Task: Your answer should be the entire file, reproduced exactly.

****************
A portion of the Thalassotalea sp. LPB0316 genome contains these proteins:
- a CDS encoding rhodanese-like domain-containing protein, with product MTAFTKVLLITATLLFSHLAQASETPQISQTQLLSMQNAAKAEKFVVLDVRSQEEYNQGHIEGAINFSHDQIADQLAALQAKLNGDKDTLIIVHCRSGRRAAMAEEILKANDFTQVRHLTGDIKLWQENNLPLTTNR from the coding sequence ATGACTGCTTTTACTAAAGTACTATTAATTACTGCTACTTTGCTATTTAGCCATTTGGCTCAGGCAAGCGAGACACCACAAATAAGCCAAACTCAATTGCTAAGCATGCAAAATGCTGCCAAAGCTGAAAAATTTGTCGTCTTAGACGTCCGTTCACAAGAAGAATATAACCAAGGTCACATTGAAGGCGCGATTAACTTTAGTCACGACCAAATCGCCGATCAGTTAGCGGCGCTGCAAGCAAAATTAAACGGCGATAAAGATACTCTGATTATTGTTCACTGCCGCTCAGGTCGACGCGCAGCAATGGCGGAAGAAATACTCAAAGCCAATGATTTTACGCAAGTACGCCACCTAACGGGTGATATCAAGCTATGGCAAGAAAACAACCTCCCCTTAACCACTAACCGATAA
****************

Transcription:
A portion of the Thalassotalea sp. LPB0316 genome contains these proteins:
- a CDS encoding rhodanese-like domain-containing protein, with product MTAFTKVLLITATLLFSHLAQASETPQISQTQLLSMQNAAKAEKFVVLDVRSQEEYNQGHIEGAINFSHDQIADQLAALQAKLNGDKDTLIIVHCRSGRRAAMAEEILKANDFTQVRHLTGDIKLWQENNLPLTTNR from the coding sequence ATGACTGCTTTTACTAAAGTACTATTAATTACTGCTACTTTGCTATTTAGCCATTTGGCTCAGGCAAGCGAGACACCACAAATAAGCCAAACTCAATTGCTAAGCATGCAAAATGCTGCCAAAGCTGAAAAATTTGTCGTCTTAGACGTCCGTTCACAAGAAGAATATAACCAAGGTCACATTGAAGGCGCGATTAACTTTAGTCACGACCAAATCGCCGATCAGTTAGCGGCGCTGCAAGCAAAATTAAACGGCGATAAAGATACTCTGATTATTGTTCACTGCCGCTCAGGTCGACGCGCAGCAATGGCGGAAGAAATACTCAAAGCCAATGATTTTACGCAAGTACGCCACCTAACGGGTGATATCAAGCTATGGCAAGAAAACAACCTCCCCTTAACCACTAACCGATAA